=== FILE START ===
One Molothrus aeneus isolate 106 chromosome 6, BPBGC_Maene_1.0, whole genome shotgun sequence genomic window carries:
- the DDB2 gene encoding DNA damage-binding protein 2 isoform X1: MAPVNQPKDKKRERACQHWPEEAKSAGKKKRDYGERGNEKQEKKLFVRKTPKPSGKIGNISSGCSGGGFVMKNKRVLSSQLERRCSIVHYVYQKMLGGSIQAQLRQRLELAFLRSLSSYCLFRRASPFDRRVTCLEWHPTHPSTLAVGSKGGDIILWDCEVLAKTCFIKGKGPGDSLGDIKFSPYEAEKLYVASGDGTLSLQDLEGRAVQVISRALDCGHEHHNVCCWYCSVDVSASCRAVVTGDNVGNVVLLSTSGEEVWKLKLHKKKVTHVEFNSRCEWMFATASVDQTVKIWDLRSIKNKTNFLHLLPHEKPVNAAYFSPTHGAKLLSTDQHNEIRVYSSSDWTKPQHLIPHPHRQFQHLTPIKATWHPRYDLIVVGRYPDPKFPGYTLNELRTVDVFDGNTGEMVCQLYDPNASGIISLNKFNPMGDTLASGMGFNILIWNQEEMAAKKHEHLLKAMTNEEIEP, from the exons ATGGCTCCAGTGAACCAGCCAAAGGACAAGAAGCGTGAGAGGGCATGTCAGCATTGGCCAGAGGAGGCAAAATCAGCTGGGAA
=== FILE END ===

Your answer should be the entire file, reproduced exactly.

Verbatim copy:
One Molothrus aeneus isolate 106 chromosome 6, BPBGC_Maene_1.0, whole genome shotgun sequence genomic window carries:
- the DDB2 gene encoding DNA damage-binding protein 2 isoform X1: MAPVNQPKDKKRERACQHWPEEAKSAGKKKRDYGERGNEKQEKKLFVRKTPKPSGKIGNISSGCSGGGFVMKNKRVLSSQLERRCSIVHYVYQKMLGGSIQAQLRQRLELAFLRSLSSYCLFRRASPFDRRVTCLEWHPTHPSTLAVGSKGGDIILWDCEVLAKTCFIKGKGPGDSLGDIKFSPYEAEKLYVASGDGTLSLQDLEGRAVQVISRALDCGHEHHNVCCWYCSVDVSASCRAVVTGDNVGNVVLLSTSGEEVWKLKLHKKKVTHVEFNSRCEWMFATASVDQTVKIWDLRSIKNKTNFLHLLPHEKPVNAAYFSPTHGAKLLSTDQHNEIRVYSSSDWTKPQHLIPHPHRQFQHLTPIKATWHPRYDLIVVGRYPDPKFPGYTLNELRTVDVFDGNTGEMVCQLYDPNASGIISLNKFNPMGDTLASGMGFNILIWNQEEMAAKKHEHLLKAMTNEEIEP, from the exons ATGGCTCCAGTGAACCAGCCAAAGGACAAGAAGCGTGAGAGGGCATGTCAGCATTGGCCAGAGGAGGCAAAATCAGCTGGGAA